Noogenesis - the emergence and evolution of intelligence What are the laws and mechanisms - of new idea emergence (insight, creativity synthesis, intuition, decision-making, eureka); development (evolution) of an individual mind in the ontogenesis, etc.?
Perception How does the brain transfer sensory information into coherent, private percepts? What are the rules by which perception is organized? What are the features/objects that constitute our perceptual experience of internal and external events? How are the senses integrated? What is the relationship between subjective experience and the physical world?

Non-human biology[edit]

Ecology, evolution, and paleontology[edit]

Unsolved problems relating to the interactions between organisms and their distribution in the environment include:

  • Paradox of the plankton. The high diversity of phytoplankton seems to violate the competitive exclusion principle.
  • Cambrian explosion. What is the cause of the apparent rapid diversification of multicellular animal life around the beginning of the Cambrian, resulting in the emergence of almost all modern animal phyla?
  • Darwin's abominable mystery of botany/plants. What is the exact evolutionary history of flowers and what is the cause of the apparently sudden appearance of nearly modern flowers in the fossil record?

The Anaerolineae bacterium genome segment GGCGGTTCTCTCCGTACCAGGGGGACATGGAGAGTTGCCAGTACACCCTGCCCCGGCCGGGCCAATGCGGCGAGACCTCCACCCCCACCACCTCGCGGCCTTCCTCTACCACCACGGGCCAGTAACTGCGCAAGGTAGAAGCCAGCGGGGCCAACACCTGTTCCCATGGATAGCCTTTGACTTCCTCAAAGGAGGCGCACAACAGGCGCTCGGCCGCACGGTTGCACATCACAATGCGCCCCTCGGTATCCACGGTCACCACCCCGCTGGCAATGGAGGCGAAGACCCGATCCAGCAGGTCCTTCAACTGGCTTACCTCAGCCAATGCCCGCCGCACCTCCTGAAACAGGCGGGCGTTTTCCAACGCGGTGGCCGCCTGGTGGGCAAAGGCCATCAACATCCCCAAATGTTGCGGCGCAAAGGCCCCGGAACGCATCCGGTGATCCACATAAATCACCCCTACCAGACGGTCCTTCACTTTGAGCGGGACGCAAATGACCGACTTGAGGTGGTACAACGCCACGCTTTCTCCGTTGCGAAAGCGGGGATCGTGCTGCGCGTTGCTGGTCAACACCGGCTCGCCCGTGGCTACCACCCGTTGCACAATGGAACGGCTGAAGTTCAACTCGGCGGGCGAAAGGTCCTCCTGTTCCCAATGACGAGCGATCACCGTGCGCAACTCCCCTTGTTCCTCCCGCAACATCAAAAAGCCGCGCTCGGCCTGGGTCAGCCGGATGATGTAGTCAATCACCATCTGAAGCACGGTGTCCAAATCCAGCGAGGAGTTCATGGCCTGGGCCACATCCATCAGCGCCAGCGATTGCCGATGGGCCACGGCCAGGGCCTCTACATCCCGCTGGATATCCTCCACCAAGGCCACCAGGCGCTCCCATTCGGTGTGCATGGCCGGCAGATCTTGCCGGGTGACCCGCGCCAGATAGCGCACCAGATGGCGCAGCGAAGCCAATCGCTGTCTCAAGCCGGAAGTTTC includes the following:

• Adult form of Facetotecta. The adult form of this animal has never been encountered in the water, and it remains a mystery what it grows into.
  • Origin of snakes. Did snakes evolve from burrowing lizards or aquatic lizards? There is evidence for both hypotheses.
  • Origin of turtles. Did turtles evolve from anapsids or diapsids? There is evidence for both hypotheses.
  • Ediacaran biota. How should Ediacaran biota be classified? Even what kingdom they belong to is unclear. Why were they so decisively displaced by Cambrian biota?


Unsolved problems relating to the behaviour of animals include:

  • Homing. A satisfactory explanation for the neurobiological mechanisms that allow homing in animals has yet to be found.
  • Flocking (behavior). How flocks of birds and bats coordinate their movements so quickly is not fully understood. Nor is the purpose of large flocks like those of starlings which seem to invite predators rather than protect them.[23]
  • Butterfly migration. How do the descendants of monarch butterfly all over Canada and the US eventually, after migrating for several generations, manage to return to a few relatively small overwintering spots?
  • Blue whale. There is not much data on the sexuality of the blue whale.[24]
  • Gall wasp. It is largely unknown how gall wasps induce gall formation in plants; chemical, mechanical, and viral triggers have been discussed.

Non-human organs and biomolecules[edit]

Unsolved problems relating to the structure and function of non-human organs, processes and biomolecules include:

  • Alkaloids. The function of these substances in living organisms which produce them is not known[25]